Selfie in the pool!!


Tricks for Mama!


A state parks trip is NOT complete without a stop at Pizza Ranch!


Goofing around (in a LARGE and comfy bed).


Seriously good hotel breakfast the next morning.

The grandpa-of-7 who set up breakfast took a ton of pride in his work. He had a whole table that was his “healthy” table with foods with no added sugar, artificial colors or flavors, etc. It was legitimately the BEST hotel breakfast I’ve ever had. (Fresh pressed juice blends, waffles, omelets, sausage, bacon, smoothies, rolls, etc.) Thanks Hampton Inn in Grand Forks!

We had a quick drive to park #7 of this trip just back across the river in East Grand Forks. It was the small (often flooded) Red River State Park:


And guess what? It was closed to cars and flooded.
Those 4 big trees in the distance should be on the banks of the river.




Another great playground ALL TO OURSELVES.


Selfie as the boys played.


Flooded campgrounds. It’s very much an “RV park” set up in formerly residential streets.

My wife’s 2 cents:

Day 5: Red River: this park, appropriately, was flooded. We couldn’t drive in due to the flooding, but we could walk in. Steve and I read the story about after Grand Forks’s big flood in ‘97, the homes that were destroyed here were leveled, and this urban state park was formed. The boys were more interested in the great playground, though I think Henry was able to comprehend how high the water actually got.

Now it was time for our longest drive of this trip (not counting getting out there or getting back): we had just over 90 minutes to Buffalo River. We crossed over about 15-20 temporarily super muddy stretches of highway as semis were pulling out of INSANELY MUDDY sugar beet fields loaded with muddy beets:


Highway caked with mud.


Charlie turned into a bear as he was over-tired and was fighting naps. He FINALLY started to rest.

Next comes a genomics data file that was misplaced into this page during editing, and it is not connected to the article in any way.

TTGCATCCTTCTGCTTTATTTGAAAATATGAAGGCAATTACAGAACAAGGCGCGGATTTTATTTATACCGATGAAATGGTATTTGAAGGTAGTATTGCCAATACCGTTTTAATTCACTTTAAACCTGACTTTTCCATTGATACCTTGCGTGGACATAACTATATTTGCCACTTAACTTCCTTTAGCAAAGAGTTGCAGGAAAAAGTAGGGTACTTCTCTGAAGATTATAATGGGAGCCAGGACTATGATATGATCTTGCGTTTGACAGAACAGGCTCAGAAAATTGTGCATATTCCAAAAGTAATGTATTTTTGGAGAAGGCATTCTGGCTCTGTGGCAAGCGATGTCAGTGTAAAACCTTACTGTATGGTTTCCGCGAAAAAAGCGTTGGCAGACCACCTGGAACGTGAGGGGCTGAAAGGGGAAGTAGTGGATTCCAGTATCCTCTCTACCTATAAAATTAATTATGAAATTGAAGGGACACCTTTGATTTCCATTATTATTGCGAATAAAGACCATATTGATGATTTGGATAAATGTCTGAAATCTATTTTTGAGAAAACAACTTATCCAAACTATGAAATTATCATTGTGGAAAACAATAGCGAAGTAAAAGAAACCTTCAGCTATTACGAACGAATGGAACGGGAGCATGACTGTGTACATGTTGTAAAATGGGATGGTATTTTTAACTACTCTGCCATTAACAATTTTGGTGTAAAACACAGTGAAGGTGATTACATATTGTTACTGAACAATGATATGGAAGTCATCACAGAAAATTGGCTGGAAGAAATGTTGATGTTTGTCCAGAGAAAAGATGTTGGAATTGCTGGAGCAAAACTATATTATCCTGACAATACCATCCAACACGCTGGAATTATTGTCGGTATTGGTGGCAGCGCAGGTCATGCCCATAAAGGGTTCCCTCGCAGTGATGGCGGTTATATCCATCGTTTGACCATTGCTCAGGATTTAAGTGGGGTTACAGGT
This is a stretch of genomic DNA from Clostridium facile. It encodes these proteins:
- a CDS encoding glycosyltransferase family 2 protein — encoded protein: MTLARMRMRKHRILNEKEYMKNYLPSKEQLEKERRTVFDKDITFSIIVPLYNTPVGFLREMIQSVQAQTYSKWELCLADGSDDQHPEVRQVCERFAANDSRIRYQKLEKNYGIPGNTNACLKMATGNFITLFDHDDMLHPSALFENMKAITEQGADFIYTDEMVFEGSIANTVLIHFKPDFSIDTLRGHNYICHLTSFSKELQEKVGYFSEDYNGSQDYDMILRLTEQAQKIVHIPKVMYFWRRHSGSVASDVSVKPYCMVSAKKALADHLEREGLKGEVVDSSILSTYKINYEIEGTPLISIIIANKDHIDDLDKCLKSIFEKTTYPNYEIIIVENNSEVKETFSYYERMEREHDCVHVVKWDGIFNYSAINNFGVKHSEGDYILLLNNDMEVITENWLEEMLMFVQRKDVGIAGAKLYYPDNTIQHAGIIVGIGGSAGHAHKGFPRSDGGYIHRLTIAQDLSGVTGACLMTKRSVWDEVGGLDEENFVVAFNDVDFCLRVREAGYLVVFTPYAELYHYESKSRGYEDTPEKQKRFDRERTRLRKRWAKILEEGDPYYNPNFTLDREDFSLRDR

A picnic lunch at Buffalo River eating all the leftovers from our trip so far!


The river a few hundred feet from where we picnicked.


We love bridges.


Under the bridge.


Hiking our way to an overlook.


A nice young woman with a dog said she'd take our photo if I could take one of her with her pooch.


A big bend in the Buffalo River.


Racing back!

My wife's thoughts about Buffalo River:

Day 5: Buffalo River: Our 8th state park in five days. We soaked up some sunshine with a picnic lunch. Then we re-enacted The Three Billy Goats Gruff under the foot bridge. We hiked up to a river overlook. Charlie ditched his boots and asked to race all of us through the prairie. A beautiful end to a fun trip. Love these guys.

Then it was time for a long car ride back home. After driving for 20 minutes, it was depressing to hop on I-94 to see a sign that said "St. Paul: 220 miles." The boys slept for a bit, and then played for a bit. We were happy to be home!


Our basic counter-clockwise route to hit these 8 state parks (blue Xs).
4.5 hours up to the first one, 3.5 hours home from the last one.
The longest drive in between was 90 minutes (between #7 and #8).


1,080 miles once we pulled into the driveway after dark on Saturday.

Here's part one if you missed it.